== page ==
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Power Pistol rocks. It's flashy, so it wouldn't make good night time defense rounds. (Relative to my above post: When I make "defense round" recipes, I really just mean full-power rounds. For legal reasons here in Kalifornia, I always load my defense guns with factory ammo.)

Power Pistol is highly energetic and is capable of making some very high velocity rounds. It also seems to operate well under a broad range of load weights. It's an impressive propellant.

That said, it can also bite. I approach loading hot recipes with particular caution when using it. It's not known for having a linear pressure curve; and thus, can pressure spike with little warning. Working up high pressure rounds with it requires a patient approach, diligence, and a keen eye; and little experience is helpful too.

I wish I had a whole jug of it. It makes fun range days.
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Old January 1, 2014, 12:29 PM   #10
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It appears my assumption was correct Power Pistol is geared for more high velocity rounds. In any case does anyone have any chronograph data when using it in a 5" or 4" barrel? I'm curious to know what velocities I'm getting with the 4.7gr. load.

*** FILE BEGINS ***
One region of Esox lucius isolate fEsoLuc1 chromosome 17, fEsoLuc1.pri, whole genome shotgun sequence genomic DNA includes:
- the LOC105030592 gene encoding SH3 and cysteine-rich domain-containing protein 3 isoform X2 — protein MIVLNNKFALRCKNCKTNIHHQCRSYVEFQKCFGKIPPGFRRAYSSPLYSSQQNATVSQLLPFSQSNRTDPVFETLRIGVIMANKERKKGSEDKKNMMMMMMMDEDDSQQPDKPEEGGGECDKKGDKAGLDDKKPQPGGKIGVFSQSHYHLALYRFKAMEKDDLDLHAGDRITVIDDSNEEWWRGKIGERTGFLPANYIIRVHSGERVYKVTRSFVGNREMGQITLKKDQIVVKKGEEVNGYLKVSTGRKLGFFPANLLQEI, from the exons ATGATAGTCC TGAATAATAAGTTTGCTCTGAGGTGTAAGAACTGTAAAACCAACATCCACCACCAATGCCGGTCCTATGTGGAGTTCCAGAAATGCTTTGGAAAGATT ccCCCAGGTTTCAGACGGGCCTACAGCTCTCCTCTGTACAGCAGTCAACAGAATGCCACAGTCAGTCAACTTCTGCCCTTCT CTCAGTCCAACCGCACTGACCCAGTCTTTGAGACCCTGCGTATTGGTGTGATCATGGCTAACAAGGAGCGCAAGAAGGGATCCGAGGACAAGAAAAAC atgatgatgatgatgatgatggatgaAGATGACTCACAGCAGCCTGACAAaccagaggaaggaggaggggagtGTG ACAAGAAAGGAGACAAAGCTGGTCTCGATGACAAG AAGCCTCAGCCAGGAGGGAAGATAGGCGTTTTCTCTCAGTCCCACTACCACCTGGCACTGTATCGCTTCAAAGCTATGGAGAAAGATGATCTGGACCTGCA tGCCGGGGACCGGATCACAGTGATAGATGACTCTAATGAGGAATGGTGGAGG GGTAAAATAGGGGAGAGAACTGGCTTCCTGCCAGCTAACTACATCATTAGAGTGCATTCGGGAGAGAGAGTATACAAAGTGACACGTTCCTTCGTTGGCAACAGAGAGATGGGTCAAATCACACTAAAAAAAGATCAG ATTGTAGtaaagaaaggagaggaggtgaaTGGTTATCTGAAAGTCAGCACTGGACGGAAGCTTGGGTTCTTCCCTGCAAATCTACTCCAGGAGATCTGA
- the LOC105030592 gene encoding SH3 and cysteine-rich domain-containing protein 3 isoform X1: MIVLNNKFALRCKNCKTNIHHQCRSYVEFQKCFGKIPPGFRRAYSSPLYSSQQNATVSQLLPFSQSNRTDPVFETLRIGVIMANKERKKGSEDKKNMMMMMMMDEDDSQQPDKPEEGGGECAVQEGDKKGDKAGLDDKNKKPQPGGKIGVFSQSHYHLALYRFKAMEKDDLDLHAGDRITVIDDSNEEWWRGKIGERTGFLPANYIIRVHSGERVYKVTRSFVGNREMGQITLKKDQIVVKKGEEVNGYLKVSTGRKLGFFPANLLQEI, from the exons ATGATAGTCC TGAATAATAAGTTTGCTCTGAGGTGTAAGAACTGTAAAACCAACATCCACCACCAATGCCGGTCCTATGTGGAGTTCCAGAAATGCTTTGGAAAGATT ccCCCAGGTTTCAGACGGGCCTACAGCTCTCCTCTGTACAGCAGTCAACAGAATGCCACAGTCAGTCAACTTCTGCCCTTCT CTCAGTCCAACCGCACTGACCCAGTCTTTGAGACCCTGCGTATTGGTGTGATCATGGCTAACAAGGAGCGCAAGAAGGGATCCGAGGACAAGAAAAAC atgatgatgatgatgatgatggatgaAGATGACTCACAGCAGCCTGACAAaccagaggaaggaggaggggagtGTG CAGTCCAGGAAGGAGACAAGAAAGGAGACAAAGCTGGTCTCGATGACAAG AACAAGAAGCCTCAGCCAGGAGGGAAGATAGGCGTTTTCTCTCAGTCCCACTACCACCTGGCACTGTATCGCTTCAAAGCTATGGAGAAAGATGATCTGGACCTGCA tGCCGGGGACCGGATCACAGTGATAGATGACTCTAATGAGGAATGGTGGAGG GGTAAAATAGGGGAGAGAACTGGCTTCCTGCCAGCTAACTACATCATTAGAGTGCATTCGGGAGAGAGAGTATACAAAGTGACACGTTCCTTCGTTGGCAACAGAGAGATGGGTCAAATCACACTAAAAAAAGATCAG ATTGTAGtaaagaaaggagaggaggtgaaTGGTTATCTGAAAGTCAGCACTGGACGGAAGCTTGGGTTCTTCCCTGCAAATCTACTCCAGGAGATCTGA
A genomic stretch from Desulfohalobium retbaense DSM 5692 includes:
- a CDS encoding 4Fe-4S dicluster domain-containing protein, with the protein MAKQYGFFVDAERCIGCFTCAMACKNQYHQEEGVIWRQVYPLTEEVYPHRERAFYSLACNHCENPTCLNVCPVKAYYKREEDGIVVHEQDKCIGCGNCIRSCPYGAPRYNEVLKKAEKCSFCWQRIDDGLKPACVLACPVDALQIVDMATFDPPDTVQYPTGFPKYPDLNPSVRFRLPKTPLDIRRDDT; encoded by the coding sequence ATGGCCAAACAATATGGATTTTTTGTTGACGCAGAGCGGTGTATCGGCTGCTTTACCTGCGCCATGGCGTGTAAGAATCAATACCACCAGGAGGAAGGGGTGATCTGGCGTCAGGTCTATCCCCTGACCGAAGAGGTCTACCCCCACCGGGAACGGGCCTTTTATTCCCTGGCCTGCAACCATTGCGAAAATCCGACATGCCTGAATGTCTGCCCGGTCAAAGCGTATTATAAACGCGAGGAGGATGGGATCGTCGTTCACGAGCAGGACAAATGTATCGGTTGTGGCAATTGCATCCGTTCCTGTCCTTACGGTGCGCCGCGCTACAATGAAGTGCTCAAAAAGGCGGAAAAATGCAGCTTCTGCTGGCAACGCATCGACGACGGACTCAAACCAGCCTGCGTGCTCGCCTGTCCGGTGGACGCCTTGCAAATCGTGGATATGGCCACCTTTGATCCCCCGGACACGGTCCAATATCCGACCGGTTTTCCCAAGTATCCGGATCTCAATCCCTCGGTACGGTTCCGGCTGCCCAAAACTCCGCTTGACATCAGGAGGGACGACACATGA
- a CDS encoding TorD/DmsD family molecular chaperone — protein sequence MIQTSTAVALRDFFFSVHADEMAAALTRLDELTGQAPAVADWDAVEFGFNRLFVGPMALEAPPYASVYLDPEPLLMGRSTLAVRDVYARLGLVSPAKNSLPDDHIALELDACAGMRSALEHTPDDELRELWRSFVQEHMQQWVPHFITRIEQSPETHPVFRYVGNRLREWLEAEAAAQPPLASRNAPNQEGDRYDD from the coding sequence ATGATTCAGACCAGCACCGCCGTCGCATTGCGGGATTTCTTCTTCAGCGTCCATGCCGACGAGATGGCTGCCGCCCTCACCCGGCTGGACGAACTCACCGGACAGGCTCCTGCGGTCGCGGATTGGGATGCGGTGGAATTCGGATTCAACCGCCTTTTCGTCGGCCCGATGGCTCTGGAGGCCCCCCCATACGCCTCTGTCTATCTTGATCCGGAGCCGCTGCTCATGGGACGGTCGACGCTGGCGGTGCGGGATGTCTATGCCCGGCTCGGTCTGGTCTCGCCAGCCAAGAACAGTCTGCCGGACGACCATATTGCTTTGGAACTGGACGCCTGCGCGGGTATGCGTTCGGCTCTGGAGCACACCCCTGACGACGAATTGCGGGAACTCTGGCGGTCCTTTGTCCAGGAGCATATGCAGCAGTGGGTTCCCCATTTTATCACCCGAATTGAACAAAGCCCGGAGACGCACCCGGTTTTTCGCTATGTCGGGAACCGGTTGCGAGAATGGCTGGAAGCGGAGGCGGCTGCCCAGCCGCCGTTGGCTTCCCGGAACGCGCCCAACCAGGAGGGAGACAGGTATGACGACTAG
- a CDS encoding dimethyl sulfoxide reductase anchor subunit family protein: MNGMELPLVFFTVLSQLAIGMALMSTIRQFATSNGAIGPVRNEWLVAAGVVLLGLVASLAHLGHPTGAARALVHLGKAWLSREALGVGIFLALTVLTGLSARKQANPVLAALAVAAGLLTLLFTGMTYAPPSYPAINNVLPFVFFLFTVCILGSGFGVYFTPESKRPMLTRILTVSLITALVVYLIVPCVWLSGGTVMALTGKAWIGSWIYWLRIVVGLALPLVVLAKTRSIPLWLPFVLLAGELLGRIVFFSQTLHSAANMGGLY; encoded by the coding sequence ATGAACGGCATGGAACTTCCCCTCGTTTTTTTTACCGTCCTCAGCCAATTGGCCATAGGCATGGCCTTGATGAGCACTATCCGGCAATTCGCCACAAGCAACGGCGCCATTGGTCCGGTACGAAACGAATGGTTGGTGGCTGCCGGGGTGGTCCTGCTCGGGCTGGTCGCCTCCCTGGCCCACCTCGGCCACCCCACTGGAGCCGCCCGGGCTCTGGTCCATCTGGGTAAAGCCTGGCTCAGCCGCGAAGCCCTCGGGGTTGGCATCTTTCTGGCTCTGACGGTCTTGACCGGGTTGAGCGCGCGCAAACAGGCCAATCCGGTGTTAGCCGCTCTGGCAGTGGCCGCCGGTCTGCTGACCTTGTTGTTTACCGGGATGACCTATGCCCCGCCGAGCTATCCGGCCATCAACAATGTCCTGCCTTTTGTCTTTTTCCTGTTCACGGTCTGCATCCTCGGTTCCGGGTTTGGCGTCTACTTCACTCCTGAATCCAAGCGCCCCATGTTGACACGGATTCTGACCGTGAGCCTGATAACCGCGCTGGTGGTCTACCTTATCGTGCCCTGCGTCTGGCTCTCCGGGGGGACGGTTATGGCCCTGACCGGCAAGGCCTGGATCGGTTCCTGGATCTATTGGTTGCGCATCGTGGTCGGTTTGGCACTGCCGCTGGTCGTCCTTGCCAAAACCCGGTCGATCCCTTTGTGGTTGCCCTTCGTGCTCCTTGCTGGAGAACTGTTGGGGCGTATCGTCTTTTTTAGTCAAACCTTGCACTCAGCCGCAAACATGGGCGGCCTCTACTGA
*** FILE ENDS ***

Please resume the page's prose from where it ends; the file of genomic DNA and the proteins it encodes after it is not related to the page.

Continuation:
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Old January 1, 2014, 05:24 PM   #11
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Quote:
In any case does anyone have any chronograph data when using it in a 5" or 4" barrel
I haven't used a chronograph, but I use 5.1 gr of PP with 124 gr JHP in my 5.25" barrel. The recoil isn't that strong. Quickload tells me that with 4.7 gr the muzzle velocity is 992 fps. With my load of 5.1, the MV is 1072. With a 4" barrel, QL calculates the MV to be 927. If you are shooting competition and need to make power factor of 125, your load won't make it.
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Old January 2, 2014, 01:08 AM   #12
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Quote:
Power Pistol is geared for more high velocity rounds.
It is. True.